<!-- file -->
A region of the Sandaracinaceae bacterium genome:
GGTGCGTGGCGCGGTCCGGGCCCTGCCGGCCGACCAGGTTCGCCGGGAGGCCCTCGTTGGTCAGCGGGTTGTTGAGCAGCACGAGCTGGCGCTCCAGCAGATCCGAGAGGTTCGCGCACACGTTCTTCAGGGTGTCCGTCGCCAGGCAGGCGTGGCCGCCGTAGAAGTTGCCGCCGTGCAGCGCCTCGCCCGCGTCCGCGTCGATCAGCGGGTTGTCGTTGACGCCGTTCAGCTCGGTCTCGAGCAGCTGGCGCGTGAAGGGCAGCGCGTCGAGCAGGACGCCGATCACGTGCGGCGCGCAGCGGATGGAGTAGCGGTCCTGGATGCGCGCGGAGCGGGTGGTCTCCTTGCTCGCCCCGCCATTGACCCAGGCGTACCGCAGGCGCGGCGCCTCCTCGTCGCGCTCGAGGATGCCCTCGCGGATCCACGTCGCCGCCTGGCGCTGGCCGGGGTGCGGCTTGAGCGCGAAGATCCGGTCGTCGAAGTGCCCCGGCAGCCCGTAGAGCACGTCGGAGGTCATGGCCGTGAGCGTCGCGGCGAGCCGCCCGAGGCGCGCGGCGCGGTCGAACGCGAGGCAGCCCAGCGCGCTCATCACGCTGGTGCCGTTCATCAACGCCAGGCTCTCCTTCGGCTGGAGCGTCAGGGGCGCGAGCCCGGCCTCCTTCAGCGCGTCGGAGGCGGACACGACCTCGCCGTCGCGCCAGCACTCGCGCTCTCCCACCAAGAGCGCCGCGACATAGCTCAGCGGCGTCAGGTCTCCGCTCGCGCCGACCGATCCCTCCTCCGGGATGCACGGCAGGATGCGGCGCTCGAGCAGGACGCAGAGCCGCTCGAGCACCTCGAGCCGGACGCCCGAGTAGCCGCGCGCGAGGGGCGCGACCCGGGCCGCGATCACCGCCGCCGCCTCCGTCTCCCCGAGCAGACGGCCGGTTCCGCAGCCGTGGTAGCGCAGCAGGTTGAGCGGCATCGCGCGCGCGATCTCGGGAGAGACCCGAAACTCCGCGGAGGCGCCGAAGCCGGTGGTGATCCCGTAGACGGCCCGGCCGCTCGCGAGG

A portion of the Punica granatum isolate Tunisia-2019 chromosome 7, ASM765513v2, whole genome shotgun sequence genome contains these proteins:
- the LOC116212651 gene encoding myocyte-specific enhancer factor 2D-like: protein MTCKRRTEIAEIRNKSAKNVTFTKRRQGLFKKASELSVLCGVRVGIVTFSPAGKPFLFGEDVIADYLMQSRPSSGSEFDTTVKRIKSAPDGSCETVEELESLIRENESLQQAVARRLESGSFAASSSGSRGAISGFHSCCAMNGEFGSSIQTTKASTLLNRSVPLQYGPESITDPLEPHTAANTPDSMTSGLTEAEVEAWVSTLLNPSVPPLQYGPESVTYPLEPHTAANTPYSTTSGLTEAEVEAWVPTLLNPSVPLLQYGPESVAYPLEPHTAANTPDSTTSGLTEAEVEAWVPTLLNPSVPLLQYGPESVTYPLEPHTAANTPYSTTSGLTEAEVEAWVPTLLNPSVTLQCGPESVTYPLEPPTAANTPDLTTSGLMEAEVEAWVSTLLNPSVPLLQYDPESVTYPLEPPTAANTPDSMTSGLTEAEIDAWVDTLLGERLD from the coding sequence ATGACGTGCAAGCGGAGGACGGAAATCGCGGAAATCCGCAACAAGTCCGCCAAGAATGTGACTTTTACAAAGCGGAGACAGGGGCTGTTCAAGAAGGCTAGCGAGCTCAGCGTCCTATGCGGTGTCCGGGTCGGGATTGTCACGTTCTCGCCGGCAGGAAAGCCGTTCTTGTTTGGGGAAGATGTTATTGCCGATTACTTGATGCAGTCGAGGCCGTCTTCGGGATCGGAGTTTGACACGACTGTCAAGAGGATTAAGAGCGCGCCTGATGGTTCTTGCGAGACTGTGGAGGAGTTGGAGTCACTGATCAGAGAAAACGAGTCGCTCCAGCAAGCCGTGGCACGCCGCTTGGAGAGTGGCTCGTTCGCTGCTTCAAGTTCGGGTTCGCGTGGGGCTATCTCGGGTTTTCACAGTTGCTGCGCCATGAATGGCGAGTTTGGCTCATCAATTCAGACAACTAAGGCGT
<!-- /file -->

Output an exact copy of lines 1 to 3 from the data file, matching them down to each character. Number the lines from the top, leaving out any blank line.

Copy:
A region of the Sandaracinaceae bacterium genome:
GGTGCGTGGCGCGGTCCGGGCCCTGCCGGCCGACCAGGTTCGCCGGGAGGCCCTCGTTGGTCAGCGGGTTGTTGAGCAGCACGAGCTGGCGCTCCAGCAGATCCGAGAGGTTCGCGCACACGTTCTTCAGGGTGTCCGTCGCCAGGCAGGCGTGGCCGCCGTAGAAGTTGCCGCCGTGCAGCGCCTCGCCCGCGTCCGCGTCGATCAGCGGGTTGTCGTTGACGCCGTTCAGCTCGGTCTCGAGCAGCTGGCGCGTGAAGGGCAGCGCGTCGAGCAGGACGCCGATCACGTGCGGCGCGCAGCGGATGGAGTAGCGGTCCTGGATGCGCGCGGAGCGGGTGGTCTCCTTGCTCGCCCCGCCATTGACCCAGGCGTACCGCAGGCGCGGCGCCTCCTCGTCGCGCTCGAGGATGCCCTCGCGGATCCACGTCGCCGCCTGGCGCTGGCCGGGGTGCGGCTTGAGCGCGAAGATCCGGTCGTCGAAGTGCCCCGGCAGCCCGTAGAGCACGTCGGAGGTCATGGCCGTGAGCGTCGCGGCGAGCCGCCCGAGGCGCGCGGCGCGGTCGAACGCGAGGCAGCCCAGCGCGCTCATCACGCTGGTGCCGTTCATCAACGCCAGGCTCTCCTTCGGCTGGAGCGTCAGGGGCGCGAGCCCGGCCTCCTTCAGCGCGTCGGAGGCGGACACGACCTCGCCGTCGCGCCAGCACTCGCGCTCTCCCACCAAGAGCGCCGCGACATAGCTCAGCGGCGTCAGGTCTCCGCTCGCGCCGACCGATCCCTCCTCCGGGATGCACGGCAGGATGCGGCGCTCGAGCAGGACGCAGAGCCGCTCGAGCACCTCGAGCCGGACGCCCGAGTAGCCGCGCGCGAGGGGCGCGACCCGGGCCGCGATCACCGCCGCCGCCTCCGTCTCCCCGAGCAGACGGCCGGTTCCGCAGCCGTGGTAGCGCAGCAGGTTGAGCGGCATCGCGCGCGCGATCTCGGGAGAGACCCGAAACTCCGCGGAGGCGCCGAAGCCGGTGGTGATCCCGTAGACGGCCCGGCCGCTCGCGAGG

A portion of the Punica granatum isolate Tunisia-2019 chromosome 7, ASM765513v2, whole genome shotgun sequence genome contains these proteins: